For instance, the other day Julie was having a laundry day with our two littlest girls, teaching them the how, where, what, and why of clean clothes. Of course, since we had recently purchased a new frontloading, high capacity set, the process was really different. Many more buttons, screens, and options; fewer dials. I had already decided the new units were above my learning curve.

Well, when I got home, I asked Breanna how the “day of laundry training” went. Assuming I would get a tired response filled with rolled eyes and a long face, I prepared myself for the typical answer most kids give when done with a day of chores. But not my Bre! In Breanna’s unique and creative way, she said with great simplicity, “It’s a breeze, dad. All you do is turn on the screen, push the right picture, and later push the next button it tells you to push for the dryer. It’s all pretty easy, dad. And the best part is you get a 50-minute break after every load!”

Okay, so maybe there is a little more to it. But I do think GE, Whirlpool, or Kenmore might want to contact Breanna about pitching their new machines. Her simplicity seems pretty attractive, eh?

There’s a lesson here, but it’s so obvious I won’t even go to the trouble of writing it. After all, I might actually complicate it in my effort to “clear it up.” So I’ll just let Breanna’s example suffice. And if you want more simple insight into laundry (or life), call our house and ask or Breanna. She’ll be in the laundry room.

Tuesday, July 7, 2009

A Profile of an Actually Spiritual Family (3)

[NOTE: If you're following this 3-part rambling, you'll know it is from a response I gave to a good dad in our church who felt that perhaps he was committing idolatry because he sacrificed so much for his family and loved them so intensly and actively. So he wrote me, and much of what follows about "actually spiritual families" is my encouragement to him.]

Finally, #3: Actually spiritual families watch out for two extremes: weariness and haughtiness. Balance is a word they love. So here’s a word of encouragement -- just be persistent over the next several years and don’t “lose heart” in the fight (weariness) or “lose sight” of the finish (haughtiness).

You see, when we do the right thing for so long with decent results (family man, church man, etc.), there are two extremes we have to be on guard against: 1) getting tired and wanting to quit or 2) becoming proud and self-sufficient and thinking we won’t quit. Either is fertile ground for the enemy – Satan – who wants to crush your head between his evil jaws. So instead of wearing out (and waking up one day with the “sudden” thought of giving up) or being proud (and waking up one day realizing that you “suddenly” don’t need the weird ideas in the Bible or the church nuts), ask God every day to humble you while you keep doing what you know is right. Otherwise, you will get deceived, then destroyed, and all the while Satan is laughing loudly behind your back (actually, in front of your face because he’s kicking you right in the teeth).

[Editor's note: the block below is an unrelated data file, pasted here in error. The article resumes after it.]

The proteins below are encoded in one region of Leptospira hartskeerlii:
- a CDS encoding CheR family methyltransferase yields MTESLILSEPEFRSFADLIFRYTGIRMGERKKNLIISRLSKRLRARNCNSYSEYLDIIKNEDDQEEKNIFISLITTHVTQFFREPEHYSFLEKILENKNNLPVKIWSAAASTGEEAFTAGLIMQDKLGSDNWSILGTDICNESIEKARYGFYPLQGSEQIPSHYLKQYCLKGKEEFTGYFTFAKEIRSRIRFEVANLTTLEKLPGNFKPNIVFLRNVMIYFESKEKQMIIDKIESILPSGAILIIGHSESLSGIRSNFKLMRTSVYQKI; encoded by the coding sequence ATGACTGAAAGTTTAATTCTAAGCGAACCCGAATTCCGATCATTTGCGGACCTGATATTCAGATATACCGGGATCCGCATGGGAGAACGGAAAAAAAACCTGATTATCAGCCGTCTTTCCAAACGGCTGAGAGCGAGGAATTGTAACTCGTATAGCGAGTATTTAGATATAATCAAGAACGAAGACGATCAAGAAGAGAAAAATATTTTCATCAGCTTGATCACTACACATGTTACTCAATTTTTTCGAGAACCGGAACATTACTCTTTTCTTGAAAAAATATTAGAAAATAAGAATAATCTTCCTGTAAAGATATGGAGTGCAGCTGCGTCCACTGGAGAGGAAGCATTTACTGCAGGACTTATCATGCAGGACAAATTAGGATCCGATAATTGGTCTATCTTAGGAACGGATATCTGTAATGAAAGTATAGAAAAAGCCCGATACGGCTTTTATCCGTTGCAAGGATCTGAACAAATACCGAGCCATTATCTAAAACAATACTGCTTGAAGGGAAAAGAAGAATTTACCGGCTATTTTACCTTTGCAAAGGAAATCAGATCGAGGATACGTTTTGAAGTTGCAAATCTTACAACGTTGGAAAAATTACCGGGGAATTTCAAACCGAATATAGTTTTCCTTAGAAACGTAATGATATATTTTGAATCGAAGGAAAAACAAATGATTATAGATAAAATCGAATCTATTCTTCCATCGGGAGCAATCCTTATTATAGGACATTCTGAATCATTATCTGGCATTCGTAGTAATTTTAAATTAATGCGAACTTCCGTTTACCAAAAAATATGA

This is why Paul encouraged us to “not grow weary in well doing” and to “take heed lest we fall.” Both weariness and haughtiness can lead us astray. Stay sensitive enough to watch for both of these each day. That’s what the really spiritual family does – they watch out for extremes, like depression (“There’s no use trying; nobody in this family cares anymore for anything.”) and/or pride (“Our way is the only way for everybody”). Whatever is inbetween is probably pretty normal, so don't get all weird about the normal ups and downs. It's the extremes that can cost you.

Now go and be the actually spiritual family I know you are…and may God be worshipped everyday among your beautiful tribe!

Saturday, July 4, 2009

A Profile of an Actually Spiritual Family (2)

[NOTE: If you're following this 3-part rambling, you'll know it is from a response I gave to a good dad in our church who felt that perhaps he was committing idolatry because he sacrificed so much for his family and loved them so intensly and actively. So he wrote me, and much of what follows about "actually spiritual families" is my encourgement to him.]

#2: The actually spiritual family knows that when they are sacrificing for and being with one another, they actually are doing ministry. And yes, as they do life and ministry together, often many others outside their family are helped. Impacted. But the actually spiritual family doesn’t have to leave their family to start doing things for the Lord; they just keep on doing things for the Lord even when they’re not with each other. In other words, it’s a lifestyle of worship and service, which sometimes they do together, other times apart.

Actually spiritual families don’t compartmentalize; they integrate. All those sacrifices for and time with your family is right where God wants you, as the man that your family needs, to be. You don’t go to church so you can finally worship; you don’t go to your small group so you can finally grow; you don’t help in the Jr. High so you can finally serve someone. Truth is, you are worshiping God when you love your family. You are growing when you teach your kids the Bible and show them how to pray. You are serving God when you help your child learn how to treat others and get along with his/her siblings. And you simply keep on doing these things when you get to do them with other Christians who aren't in your physical family (i.e., at church).

It's legalistic and hypocritical families who think they have to wait to do spiritual stuff till they are in other places with other people who aren't in their family. Give me a break!

Hear me well – should we still go to church? Grow in other group settings? Serve other people? By all means! These are legitimate, biblical expectations for God's sons and daughters. My point is that actually spiritual families know that those things occur at home as well as away from home, and they know you don’t have to always go somewhere else (like to the church building) to worship, grow, and serve.